Technically this new Jazz is a very different machine, a point that’s immediately obvious when you consider the powertrain. A hybrid for the very first time, this is a very, very complicated little machine, and, in that respect, some way ahead of any Fiesta. There are two electric motors (one ‘traction motor’, as Honda calls it, and one generator), a 1.5-litre, naturally-aspirated four-cylinder petrol engine, a lithium-ion battery pack and a clutch system that acts as the transmission. Put simply, the engine isn’t connected to the wheels, but instead turns the generator which then charges the battery and/or powers the traction motor that drives the wheels. Simple, right? Let’s move on…
The chassis is stronger than ever before, too, with twice the amount of high tensile steel but a weight reduction of 9kg. That means you’re more likely to walk away from a crash and there’s less flex in the spine of the car as you drive through a corner.
The driving experience is a little unusual at first, as with your foot hard on the accelerator the engine revs like it would if it were hooked up to a traditional auto (a step shift control logic, according to Honda) but the rest of the time it turns over at an rpm of its choosing to charge the battery. But it isn’t a bad experience – far from it – and given all that tech it is a very simple car to operate. The brake pedal feels a tad different from one time to the next, presumably because the brakes harvest energy and charge the battery, although there are many hybrids that are much, much worse, I can assure you.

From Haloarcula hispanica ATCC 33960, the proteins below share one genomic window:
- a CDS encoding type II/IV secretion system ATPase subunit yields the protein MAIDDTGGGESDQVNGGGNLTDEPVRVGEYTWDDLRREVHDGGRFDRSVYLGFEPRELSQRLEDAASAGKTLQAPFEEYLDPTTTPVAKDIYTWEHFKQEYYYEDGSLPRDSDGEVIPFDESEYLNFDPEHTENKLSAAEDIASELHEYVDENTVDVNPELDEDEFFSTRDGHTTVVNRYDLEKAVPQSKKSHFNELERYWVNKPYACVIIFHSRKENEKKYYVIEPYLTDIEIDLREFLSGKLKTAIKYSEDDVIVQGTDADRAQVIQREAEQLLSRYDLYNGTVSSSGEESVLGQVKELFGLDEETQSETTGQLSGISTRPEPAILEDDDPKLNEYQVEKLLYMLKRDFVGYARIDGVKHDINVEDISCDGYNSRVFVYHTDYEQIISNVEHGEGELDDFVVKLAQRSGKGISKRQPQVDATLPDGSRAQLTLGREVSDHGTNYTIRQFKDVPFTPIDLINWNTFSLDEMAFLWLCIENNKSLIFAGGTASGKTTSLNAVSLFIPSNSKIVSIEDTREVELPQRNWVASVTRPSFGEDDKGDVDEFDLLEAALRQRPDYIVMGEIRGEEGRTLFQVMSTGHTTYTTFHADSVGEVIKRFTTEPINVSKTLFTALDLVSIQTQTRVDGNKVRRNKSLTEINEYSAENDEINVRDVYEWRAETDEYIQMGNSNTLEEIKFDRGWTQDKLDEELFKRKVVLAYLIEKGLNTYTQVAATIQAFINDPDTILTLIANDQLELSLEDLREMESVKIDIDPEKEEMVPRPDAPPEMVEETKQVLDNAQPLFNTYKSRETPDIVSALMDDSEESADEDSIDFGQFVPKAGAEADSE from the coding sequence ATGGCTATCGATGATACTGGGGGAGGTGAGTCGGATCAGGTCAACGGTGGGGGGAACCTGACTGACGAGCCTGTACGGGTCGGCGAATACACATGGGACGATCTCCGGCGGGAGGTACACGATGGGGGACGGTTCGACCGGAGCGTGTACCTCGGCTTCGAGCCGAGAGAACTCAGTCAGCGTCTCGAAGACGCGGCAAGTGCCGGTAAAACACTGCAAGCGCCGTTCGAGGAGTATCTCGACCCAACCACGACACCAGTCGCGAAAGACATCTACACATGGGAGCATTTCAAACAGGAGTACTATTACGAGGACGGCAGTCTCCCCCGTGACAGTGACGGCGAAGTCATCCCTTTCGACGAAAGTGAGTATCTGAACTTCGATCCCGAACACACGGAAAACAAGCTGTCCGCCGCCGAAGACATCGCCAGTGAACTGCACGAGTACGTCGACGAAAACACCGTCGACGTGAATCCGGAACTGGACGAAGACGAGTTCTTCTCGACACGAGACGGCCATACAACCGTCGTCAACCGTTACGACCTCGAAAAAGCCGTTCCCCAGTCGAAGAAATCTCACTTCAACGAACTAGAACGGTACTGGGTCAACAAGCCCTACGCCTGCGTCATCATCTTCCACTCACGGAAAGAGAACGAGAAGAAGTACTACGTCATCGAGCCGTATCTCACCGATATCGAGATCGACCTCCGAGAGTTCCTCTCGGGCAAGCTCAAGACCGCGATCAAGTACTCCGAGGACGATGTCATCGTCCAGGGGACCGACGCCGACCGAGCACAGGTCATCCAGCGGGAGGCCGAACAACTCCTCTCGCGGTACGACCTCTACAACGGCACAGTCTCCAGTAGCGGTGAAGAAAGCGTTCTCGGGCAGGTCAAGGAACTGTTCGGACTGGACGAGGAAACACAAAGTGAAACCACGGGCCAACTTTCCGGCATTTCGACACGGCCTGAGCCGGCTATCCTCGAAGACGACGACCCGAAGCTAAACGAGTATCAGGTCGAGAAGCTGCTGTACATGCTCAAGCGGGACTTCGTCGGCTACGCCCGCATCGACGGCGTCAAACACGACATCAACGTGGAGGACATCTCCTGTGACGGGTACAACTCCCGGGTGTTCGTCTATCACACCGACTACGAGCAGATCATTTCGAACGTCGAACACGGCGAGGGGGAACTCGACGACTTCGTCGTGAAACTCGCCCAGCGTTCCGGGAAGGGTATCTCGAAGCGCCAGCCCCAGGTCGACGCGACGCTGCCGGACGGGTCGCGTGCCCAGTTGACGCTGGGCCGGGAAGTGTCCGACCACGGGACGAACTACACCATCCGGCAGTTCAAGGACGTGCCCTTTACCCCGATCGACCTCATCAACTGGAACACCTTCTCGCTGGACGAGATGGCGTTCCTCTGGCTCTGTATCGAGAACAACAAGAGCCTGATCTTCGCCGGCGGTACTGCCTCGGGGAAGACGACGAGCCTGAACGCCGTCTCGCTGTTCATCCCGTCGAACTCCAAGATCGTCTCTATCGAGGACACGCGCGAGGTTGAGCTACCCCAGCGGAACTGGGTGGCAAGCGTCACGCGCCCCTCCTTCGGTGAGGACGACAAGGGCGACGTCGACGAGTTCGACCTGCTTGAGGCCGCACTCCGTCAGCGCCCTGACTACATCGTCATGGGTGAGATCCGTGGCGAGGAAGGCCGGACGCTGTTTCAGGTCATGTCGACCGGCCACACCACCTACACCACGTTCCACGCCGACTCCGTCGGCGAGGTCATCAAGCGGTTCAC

Where does it struggle? The suspension feels sophisticated enough but the ride quality isn’t perfect. The whole car feels remarkably light on its toes (impressive considering the hybrid powertrain), not to mention more solid than before, but some breaks in the road have more of an impact than you’d want. And the steering, for want of a better phrase, doesn’t communicate anything at all. The throttle, once the engine revs drop back down after a burst of acceleration, takes a noticeable amount of time to wind back up again as well.